In this article, the first of Travlaw’s deeper dive into various aspects of the proposed amendments to the UK’s package travel regime, Jackie Martin starts us off with a discussion about the ever-controversial subject of Linked Travel Arrangements…
Linked Travel Arrangements (LTAs) have, pretty much from the get-go, been considered by many in the travel industry (and by consumers it seems!), a confusing and impractical obligation of the Package Travel Regulations 2018 (“PTR”). With the UK Government Department for Business & Trade’s (“DBT”) own recent consultation paper (link) citing them as being “rarely used and difficult to enforce”, the proverbial writing does seen to be on the wall – they will likely be abolished, simplified or become an extension of Packages once the Package Travel Consultation is complete. So where did it all wrong for this supposed enhanced method of consumer protection?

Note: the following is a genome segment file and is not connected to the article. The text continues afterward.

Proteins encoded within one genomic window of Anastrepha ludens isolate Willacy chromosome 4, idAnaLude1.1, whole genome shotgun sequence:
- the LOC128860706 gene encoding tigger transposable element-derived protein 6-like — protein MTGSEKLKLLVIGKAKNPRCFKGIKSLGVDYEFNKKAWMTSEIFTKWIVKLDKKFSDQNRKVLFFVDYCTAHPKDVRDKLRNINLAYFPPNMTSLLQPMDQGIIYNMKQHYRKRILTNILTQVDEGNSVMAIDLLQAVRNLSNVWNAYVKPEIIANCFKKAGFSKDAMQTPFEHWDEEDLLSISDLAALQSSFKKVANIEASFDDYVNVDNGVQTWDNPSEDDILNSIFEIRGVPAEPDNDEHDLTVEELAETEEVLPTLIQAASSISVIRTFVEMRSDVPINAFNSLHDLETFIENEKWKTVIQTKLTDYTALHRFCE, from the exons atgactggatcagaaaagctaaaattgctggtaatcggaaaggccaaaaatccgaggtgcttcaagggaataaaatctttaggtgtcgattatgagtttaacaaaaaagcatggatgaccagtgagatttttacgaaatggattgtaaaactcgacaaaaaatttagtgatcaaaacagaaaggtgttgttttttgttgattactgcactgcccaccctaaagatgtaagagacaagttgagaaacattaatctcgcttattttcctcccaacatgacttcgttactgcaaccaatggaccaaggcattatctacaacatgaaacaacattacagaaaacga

To give you a better understanding of this arguably complex area of Package Travel, we should establish why LTAs were introduced in the first instance! – So let’s go back to December 1992 when the price inclusive “bucket and spade” Packages sold on most UK High Streets were on trend and more importantly – the first ever Package Travel rules were introduced via The Package Travel, Package Holidays and Packages Tour Regulations 1992. The purpose of the 1992 Regulations was to create a system of enhanced consumer protection that included amongst other things the infamous insolvency protection for Packages! However, when the 1992 Regulations came into force there was no real way to predict the subsequent rise of low cost airlines, bed banks and online booking systems that were to follow. The rise of these flexible dynamic booking methods, fuelled a trend away from price inclusive Packages, therefore, leaving a gap whereby consumers purchasing multiple single services were not benefiting from the enhanced protections of the PTRs – and Tour Operators were utilising these dynamic methods of packaging by way of avoiding Packages and the financial protection obligations that came alongside selling them. In fairness, there was a pre-cursor of sorts to LTAs – the long running and quite popular “Flight+” system, albeit that was by definition only with flights “plus” another service in mind.